I Turn Stones Into Animals That Fit In The Palm Of Your Hand And I Hope They Make You Smile
To me, stones are not simple materials or canvases for painting pictures on. Among all those numerous stones on a river bank, one stone, looking like an animal, catches my eye. When I find a stone, I feel that stone has found me too. Stones have their own intentions, and I consider my encounters with them as cues they give me it’s OK to go ahead and paint what I see on them.
So the stones I decide to paint on are not arbitrary, but my significant opposites with whom I have established a connection, which inspires me to work with them. In my encounters with the stones and in my art, I respect my opposites in toto, so I never process stones, and would never cut off an edge to alter the shape. Stones may fall outside our usual definition of living organisms, but when I think of the long time it takes for a stone to change from a huge boulder in the mountains to the size and shape it has, as rests in my palm, I feel the history of the earth that the stone has silently witnessed over the millennia, and I feel the story inside it. I feel the breath of a life inside each stone, so sometimes I paint while I talk to the stone as I hold it in my hand.
In order to bring out the living being that I feel in the stone to its surface, I proceed very carefully. I consider step by step, for example, whether I am positioning the backbone in the right place. Does it feel right? Am I forcing something that disagrees with the natural shape of the stone? I tread carefully. I put my paintbrush to the stone when I truly feel that it is the right brushstroke. In this sense, my painting is a dialogue with the stone. It is the stone that determines what I paint on it, not me. The art I want to create is a life newly born in my hands through my dialogue with the stone. I want to paint the life, the living spirit of the being I feel inside the stone.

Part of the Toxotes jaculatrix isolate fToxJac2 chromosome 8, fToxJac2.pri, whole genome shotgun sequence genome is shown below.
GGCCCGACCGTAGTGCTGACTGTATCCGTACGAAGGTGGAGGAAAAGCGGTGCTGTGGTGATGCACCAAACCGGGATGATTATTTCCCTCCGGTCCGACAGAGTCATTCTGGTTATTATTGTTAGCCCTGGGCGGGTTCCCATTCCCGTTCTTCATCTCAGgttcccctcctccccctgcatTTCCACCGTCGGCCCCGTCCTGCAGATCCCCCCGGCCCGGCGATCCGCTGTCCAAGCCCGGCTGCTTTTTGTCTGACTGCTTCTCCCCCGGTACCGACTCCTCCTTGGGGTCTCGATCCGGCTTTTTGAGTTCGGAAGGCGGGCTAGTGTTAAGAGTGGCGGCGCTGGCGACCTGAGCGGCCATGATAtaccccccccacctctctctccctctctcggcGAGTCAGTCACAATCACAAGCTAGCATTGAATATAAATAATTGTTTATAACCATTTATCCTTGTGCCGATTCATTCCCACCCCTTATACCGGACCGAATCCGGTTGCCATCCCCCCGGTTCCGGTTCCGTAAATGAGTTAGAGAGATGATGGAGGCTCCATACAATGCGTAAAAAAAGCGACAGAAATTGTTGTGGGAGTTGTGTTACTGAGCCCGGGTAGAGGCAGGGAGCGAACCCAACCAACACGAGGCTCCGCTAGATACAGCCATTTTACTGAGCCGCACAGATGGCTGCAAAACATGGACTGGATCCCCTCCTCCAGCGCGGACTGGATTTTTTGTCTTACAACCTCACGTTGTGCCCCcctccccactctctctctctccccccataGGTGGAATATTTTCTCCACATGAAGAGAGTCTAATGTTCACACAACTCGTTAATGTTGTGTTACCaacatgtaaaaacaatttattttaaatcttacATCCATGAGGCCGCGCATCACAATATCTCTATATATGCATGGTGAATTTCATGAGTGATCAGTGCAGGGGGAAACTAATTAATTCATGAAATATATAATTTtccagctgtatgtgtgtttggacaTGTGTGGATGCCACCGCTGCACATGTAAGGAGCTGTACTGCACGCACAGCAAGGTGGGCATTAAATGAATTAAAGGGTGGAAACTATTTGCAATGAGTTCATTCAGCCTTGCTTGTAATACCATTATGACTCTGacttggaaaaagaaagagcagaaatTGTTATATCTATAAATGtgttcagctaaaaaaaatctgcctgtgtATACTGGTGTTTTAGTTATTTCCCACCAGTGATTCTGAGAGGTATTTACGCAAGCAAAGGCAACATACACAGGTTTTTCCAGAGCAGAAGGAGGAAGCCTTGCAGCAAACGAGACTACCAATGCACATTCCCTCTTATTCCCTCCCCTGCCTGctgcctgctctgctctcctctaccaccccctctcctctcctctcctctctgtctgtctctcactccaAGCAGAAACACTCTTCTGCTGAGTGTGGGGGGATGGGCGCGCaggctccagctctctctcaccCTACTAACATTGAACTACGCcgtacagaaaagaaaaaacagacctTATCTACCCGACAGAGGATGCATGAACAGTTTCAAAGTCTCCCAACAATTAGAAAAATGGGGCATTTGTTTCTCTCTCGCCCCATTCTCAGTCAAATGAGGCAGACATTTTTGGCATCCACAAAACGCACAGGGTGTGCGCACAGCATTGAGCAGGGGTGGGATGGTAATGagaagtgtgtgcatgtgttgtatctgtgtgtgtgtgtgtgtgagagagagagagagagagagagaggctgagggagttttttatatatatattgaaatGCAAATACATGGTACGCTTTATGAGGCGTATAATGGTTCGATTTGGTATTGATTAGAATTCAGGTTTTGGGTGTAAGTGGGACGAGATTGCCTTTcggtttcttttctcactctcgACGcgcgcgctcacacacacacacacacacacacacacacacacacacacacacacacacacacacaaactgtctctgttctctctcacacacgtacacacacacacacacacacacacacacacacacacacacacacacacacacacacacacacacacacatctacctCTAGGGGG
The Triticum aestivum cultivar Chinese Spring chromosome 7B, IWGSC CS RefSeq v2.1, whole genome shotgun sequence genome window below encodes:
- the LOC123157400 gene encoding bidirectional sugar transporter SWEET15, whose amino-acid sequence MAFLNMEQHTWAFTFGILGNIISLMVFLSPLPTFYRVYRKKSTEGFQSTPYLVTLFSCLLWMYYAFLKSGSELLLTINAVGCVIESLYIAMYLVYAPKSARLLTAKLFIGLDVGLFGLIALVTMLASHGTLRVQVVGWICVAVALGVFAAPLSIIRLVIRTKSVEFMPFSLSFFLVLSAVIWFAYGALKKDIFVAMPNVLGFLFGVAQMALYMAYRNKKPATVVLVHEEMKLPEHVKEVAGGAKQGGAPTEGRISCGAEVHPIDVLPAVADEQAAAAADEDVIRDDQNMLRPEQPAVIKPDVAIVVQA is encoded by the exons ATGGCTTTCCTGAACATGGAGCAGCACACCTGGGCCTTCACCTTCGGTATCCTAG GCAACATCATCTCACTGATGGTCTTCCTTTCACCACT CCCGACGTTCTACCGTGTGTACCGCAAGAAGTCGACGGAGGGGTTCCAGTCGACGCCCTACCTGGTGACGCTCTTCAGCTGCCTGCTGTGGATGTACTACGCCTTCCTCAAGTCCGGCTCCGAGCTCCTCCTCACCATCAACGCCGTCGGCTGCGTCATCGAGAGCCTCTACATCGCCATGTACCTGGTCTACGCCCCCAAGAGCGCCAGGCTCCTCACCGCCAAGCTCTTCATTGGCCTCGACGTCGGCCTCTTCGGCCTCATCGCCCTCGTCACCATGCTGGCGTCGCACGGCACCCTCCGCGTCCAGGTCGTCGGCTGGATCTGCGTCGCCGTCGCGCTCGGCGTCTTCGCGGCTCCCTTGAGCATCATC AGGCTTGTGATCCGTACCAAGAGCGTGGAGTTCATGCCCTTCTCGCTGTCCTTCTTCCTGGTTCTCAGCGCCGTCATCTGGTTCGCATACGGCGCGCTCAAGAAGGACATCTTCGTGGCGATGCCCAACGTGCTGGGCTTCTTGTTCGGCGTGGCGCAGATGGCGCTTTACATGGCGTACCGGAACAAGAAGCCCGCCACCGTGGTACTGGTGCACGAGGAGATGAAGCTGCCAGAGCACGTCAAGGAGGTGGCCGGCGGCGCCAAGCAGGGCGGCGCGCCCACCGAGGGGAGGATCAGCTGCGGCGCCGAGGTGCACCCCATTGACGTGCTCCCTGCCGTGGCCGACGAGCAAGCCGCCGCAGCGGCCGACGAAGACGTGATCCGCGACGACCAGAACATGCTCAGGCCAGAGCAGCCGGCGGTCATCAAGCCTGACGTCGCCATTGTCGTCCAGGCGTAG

I paint the eyes at the very end, and I consider my work completed only when I see that the eyes are now alive and looking back straight at me. To me, completing a piece of work is not about how much detail I draw, but whether I feel the life in the stone.
The stones and I are parts of the same earth. My stone art is collaborative work between two pieces of one sphere. I hope that each of my works will pass into the hands of someone who values being a companion in the stone’s journey as much as I enjoy painting the life in the stone. Because we all stand on the same earth, and we come from the same earth.
How my stone art started:
It started when I was taking a walk on a river bank, and encountered a stone that by its looks was a rabbit and nothing else. Since I was small, I’ve always liked collecting stones (natural rocks, not jewels or gemstones) and drawing animals, and I felt that those interests converged in the stone in my palm. It is since around 2010 that I began working as a stone artist.
As to techniques, I value leaving the original shape of the stone untouched, so I neither grind the stone nor apply smoothing agents. I mainly use acrylic paint, and adjust the viscosity of the paint for each stone. My drawing skills are self-taught.
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